The Italian Religious Hospitality initiative has helped more than 300,000 people find a spiritual vacation stay.
Benedictines and members of other religious orders are doing a lot more welcoming this summer. According to the Italian daily La Stampa, religious houses have seen a dramatic rise in the number of guests in recent years, thanks in part to a new website that helps seekers find a spiritual place to go on vacation.
Over 300,000 housing requests have passed through the online portal of Ospitalità Religiosa Italiana (Italian Religious Hospitality). The number doubled between 2017 and 2018.
Fabio Rocchi, president of Ospitalità Religiosa Italiana, said that the non-profit association provides overnight accommodations in convents, monasteries, sanctuaries, parish houses, hotels, campgrounds, and hostels made available by religious institutes. Every year, more and more tourists choose a religious house “for a holiday characterized by a spiritual experience.”
The ORI site has 3,500 accommodations to choose from, for a total of 232,000 beds. Locations range from the Alps to the Rivieras. The accommodations are managed by parishes, dioceses and congregations whose objective is “to spread a message of community to people away from home.”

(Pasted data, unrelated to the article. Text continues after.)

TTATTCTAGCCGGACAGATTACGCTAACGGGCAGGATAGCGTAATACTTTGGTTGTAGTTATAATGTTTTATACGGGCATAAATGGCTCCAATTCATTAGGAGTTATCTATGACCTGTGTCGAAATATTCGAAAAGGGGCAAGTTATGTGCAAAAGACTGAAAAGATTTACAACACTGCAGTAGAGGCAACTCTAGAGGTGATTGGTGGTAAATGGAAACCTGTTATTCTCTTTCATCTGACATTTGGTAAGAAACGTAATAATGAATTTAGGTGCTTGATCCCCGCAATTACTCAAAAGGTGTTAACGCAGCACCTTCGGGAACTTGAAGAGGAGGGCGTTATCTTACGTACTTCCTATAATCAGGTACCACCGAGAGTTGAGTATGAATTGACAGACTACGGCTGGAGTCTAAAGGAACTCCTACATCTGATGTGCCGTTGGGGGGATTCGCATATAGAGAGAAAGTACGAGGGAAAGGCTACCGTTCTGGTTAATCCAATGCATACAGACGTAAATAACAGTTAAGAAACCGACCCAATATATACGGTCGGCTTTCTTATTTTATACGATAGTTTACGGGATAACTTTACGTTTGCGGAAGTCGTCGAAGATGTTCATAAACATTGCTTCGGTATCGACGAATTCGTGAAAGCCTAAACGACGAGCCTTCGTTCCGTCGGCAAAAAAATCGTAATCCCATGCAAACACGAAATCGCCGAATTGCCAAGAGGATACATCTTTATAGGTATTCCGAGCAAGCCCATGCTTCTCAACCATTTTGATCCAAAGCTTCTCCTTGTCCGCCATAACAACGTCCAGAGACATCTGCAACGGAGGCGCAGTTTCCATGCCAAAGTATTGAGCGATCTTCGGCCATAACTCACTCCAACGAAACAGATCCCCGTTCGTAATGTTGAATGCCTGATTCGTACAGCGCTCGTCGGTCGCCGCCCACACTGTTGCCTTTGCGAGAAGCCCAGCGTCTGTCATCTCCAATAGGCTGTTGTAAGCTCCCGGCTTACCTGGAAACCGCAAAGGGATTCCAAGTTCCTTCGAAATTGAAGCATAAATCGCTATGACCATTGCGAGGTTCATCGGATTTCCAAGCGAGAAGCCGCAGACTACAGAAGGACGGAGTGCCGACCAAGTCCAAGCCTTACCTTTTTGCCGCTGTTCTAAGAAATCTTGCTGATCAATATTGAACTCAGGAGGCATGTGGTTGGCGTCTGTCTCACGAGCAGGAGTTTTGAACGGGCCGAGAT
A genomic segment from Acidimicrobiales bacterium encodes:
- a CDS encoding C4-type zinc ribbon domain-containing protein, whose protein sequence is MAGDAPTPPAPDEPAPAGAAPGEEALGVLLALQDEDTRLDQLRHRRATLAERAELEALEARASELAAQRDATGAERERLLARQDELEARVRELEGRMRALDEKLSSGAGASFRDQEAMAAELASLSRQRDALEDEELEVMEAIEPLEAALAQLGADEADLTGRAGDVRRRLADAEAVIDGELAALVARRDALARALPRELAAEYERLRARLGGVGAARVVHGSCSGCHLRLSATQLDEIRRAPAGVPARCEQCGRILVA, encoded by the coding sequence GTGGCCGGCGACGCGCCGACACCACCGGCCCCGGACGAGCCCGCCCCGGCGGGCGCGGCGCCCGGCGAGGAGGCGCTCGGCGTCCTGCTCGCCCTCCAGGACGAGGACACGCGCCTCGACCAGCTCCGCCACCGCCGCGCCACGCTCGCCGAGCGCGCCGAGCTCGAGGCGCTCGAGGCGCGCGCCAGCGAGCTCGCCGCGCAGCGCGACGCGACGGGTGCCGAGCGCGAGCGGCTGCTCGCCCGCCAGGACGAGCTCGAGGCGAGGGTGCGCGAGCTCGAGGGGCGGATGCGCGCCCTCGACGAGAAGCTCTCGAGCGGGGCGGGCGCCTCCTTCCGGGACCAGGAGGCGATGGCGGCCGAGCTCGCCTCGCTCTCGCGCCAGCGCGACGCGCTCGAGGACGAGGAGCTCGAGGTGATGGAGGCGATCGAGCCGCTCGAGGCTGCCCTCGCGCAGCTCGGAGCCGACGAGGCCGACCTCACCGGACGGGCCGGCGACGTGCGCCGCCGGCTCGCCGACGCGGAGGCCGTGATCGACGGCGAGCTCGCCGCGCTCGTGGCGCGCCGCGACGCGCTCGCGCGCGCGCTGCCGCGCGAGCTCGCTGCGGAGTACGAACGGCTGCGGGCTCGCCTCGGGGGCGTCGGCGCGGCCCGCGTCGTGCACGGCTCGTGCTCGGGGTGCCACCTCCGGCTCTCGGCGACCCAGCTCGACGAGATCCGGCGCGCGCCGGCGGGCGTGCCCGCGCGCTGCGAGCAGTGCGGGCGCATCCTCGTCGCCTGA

For example, there’s “The Rosary” in Rome, managed by the Suore di Carità Domenicane della Presentazione, or the Dominican Sisters of Charity of the Presentation.
“We offer a nook in the Eternal City where you can rest comfortably and grow spiritually, through prayer, silence, acceptance, spiritual dialogue, and religious-tourist orientation,” said Sister Speranza Patino. This summer, the sisters expect nearly 2,000 guests, many of them young people and students. They seek a place of “peace, silence and prayer,” said Sister Speranza.
Vacationers can use various filters on the portal to find a suitable place to stay, but then they must contact the religious house directly to make arrangements. For travelers with financial constraints, ORI can arrange for free stays under an initiative called “Merciful Hospitality.” Many houses open their doors for “those who really need to break away from the difficult reality in which they live for a few days, but who don’t have the economic means,” said Rocchi. The project has offered 35,000 nights to poor people. The idea was born three years ago, during the Extraordinary Jubilee of Mercy, and was much appreciated by Pope Francis, the website says.
Also, after the earthquake in Central Italy on August 24, 2016, ORI located about 600 beds in religious accommodations near the epicenter for displaced families.
And ORI found over 100 beds for ex-prisoners coming to Rome for the Jubilee for Prisoners with Pope Francis, on November 6, 2016.
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